t’s a Wonderful Nutcracker Review - The Americanization of a Classic Ballet

The Menlowe Ballet performs the 2nd year of its innovative interpretation of  the It’s a Wonderful Nutcracker at the Menlo-Atherton Performing Arts Center.  Choreographer Michael Lowe has integrated  the theme  of  Frank Capra’s  Christmas classic motion picture A Wonderful Life---that  love and family reunion are more important than money or Christmas gifts--- giving  new meaning to the Nutcracker,  by  making   the motion picture’s theme, the transcendence of family ties over material success, into the ballet’s inspiration. Reset in 1940 Bedford Falls at the cusp of the end of America’s isolationist era, the panoply of international dance scenes, exemplifying various cultures, from English chimney sweeps to a French artist take on a new meaning as American soldiers were about to encounter the reality behind these cultural clichés as they spread throughout the globe after the attack at Pearl Harbor.


The action begins with ice skaters dancing in  the background, tossing an occasional snowball, as a taxi driver bids farewell to his passenger, leaving him and his suitcase at a park bench, in the foreground. George Bailey Drosselmeyer has returned home, carrying an empty suitcase, after a failed grand tour as magician and performer.  He is too ashamed to show himself to his young relatives who are swirling on ice and shrivels on the park bench, trying to make himself inconspicuous. The opening scene dissolves as day changes to night, a man sitting on a park bench, a Salvation Army worker tending her kettle down the street, a female passer by gives a coin to her son to give to the poor man on the bench. George, in turn, places the coin in the Army kettle, returns to the bench, falls asleep and dreams. The Salvation Army worker sheds her cape, revealing white ballet costume and angel wings and she twirls. A freight sled appears, filled with gift packages. George is coming home as he wished he could. The Bailey home and family welcome George with loving kisses and joyous dance. He falls asleep again; a sleep within the dream and the Nutcracker magic begins.


A line of mice appears and soon a snow Jazz dance and swing interrupt classical ballet. Duke Ellington and Jimmy Dorsey have joined Piotr Illich Tshaikovsky, introducing jazz and swing time into the musical mélange along with the opening sequence of a Chinese ballet. Ballroom dancing insinuates itself into this ballet, providing some of its handsomest moments. As the two principals swirl with supple elegance, ballroom overtakes ballet in this hybrid performance. The classic ballet sequences,  always beautiful in their symmetry are simply not as exciting as the ballroom and jazz dance interruptions. May Menlowe continue its Nutcracker renovation and increase the percentage of new to old?  Modern dance could bring the snowflake sequence to an even greater height of abstraction and point, reimagined  Martha Graham style.


The Menlowe Nutcracker takes tentative steps  to broadening  a 19th century vision of the nation state into a  more inclusive framework. The family identity of the Bailey’s rooted in a small town America is turned in a dream sequence into a stream of national identities melding into each other as one national dance style turns into another and then returns to the family setting with a new insight. The tall ringmaster in scarlet and black, leaping high, is the highlight of the national dance sequence in Act II. The procession of dance and musical styles follow in rapid succession against a surreal backdrop of  a world map with four quadrants and fanciful sea creatures swimming off the continents. The sequence integrates different nations’ traditional music , clothes and dances,  making much sense in the San Fransisco Bay Area,  with its considerable immigrant populations. The Asian contribtion is enhanced with the addition of the North Wind Blows and Tie Red String pieces from a Chinese Ballet Movie, the White Haired  Girl. Would that  the reprise  of national identities be reimagined from a sequence of national flags into  broader identities  with European Union and United Nations flags?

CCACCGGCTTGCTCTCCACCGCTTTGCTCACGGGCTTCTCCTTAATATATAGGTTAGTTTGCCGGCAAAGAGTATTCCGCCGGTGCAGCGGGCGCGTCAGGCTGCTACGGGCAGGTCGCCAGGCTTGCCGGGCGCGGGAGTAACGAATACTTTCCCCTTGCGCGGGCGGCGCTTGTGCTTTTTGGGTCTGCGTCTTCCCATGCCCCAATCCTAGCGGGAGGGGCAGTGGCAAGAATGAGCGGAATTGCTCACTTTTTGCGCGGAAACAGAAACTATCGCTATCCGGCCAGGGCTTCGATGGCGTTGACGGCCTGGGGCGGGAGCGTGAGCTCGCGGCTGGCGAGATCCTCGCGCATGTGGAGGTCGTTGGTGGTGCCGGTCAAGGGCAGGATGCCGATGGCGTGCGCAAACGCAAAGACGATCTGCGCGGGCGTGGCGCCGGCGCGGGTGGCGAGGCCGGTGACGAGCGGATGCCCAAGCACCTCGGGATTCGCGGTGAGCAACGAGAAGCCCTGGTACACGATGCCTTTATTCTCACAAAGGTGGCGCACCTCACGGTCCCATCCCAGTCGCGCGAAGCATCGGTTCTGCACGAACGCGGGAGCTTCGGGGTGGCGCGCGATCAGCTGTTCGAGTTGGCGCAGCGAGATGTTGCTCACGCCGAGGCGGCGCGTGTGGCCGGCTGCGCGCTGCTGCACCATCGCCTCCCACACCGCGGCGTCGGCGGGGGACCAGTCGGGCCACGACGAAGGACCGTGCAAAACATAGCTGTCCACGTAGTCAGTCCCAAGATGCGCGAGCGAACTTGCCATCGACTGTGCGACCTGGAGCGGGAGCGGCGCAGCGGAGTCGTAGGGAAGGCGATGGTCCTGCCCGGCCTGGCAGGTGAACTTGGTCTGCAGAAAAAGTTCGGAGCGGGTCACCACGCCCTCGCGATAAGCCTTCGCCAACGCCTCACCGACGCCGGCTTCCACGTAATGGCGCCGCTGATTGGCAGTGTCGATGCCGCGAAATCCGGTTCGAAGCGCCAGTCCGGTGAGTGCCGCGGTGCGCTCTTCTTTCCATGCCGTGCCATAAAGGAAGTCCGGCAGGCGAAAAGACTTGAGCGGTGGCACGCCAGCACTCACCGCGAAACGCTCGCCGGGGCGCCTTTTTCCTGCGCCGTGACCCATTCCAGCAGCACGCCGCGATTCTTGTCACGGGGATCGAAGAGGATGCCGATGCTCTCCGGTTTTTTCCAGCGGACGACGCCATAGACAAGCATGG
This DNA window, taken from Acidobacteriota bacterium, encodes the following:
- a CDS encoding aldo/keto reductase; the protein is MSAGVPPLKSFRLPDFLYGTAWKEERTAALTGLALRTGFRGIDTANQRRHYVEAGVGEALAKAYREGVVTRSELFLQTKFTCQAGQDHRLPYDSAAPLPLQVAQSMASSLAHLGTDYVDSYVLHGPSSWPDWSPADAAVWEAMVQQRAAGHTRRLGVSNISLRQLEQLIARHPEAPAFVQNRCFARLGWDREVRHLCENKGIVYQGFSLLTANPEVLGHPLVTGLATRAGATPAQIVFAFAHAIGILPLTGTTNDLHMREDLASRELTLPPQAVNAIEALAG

Menlowe Ballet offers a wonderful Nutcracker, not only in execution but also in conception. Just as Prokofieff’s Peter in the Wolf introduces children to the instruments and sounds of classical music, Tchaikovsky’s Nutcracker does the same for the ballet and even more.  It has meaning in Ballet education, to train the young generations through enrolling more little and young dancers by providing numerous roles in the performance for the next generations,  from the very young mice to the tween circus animals.


The regular Nutcracker is everywhere: go see for yourself Menlowe Ballets very special multi-media version of this holiday entertainment. As Menlowe’s Executive Director Lisa Shively reminded the audience as the performance began, the Nutcracker is best appreciated in the company of family and loved ones: its message of close ties trumping worldly achievement is filmmaker Frank Capra’s contribution to the Nutcracker experience via choreographer Michael Lowe’s mash-up. We look forward to further enhancement of the traditional tale in next year’s iteration. Just as the physical nutcracker has evolved from a stone to wooden sticks tied together by a leather strap to woodcarvings, taking the form of animal and human likenesses; so may the ballet Nutcracker. 










Photos: Courtesy of Menlowe Ballet

More information at the Menlowe Ballet website


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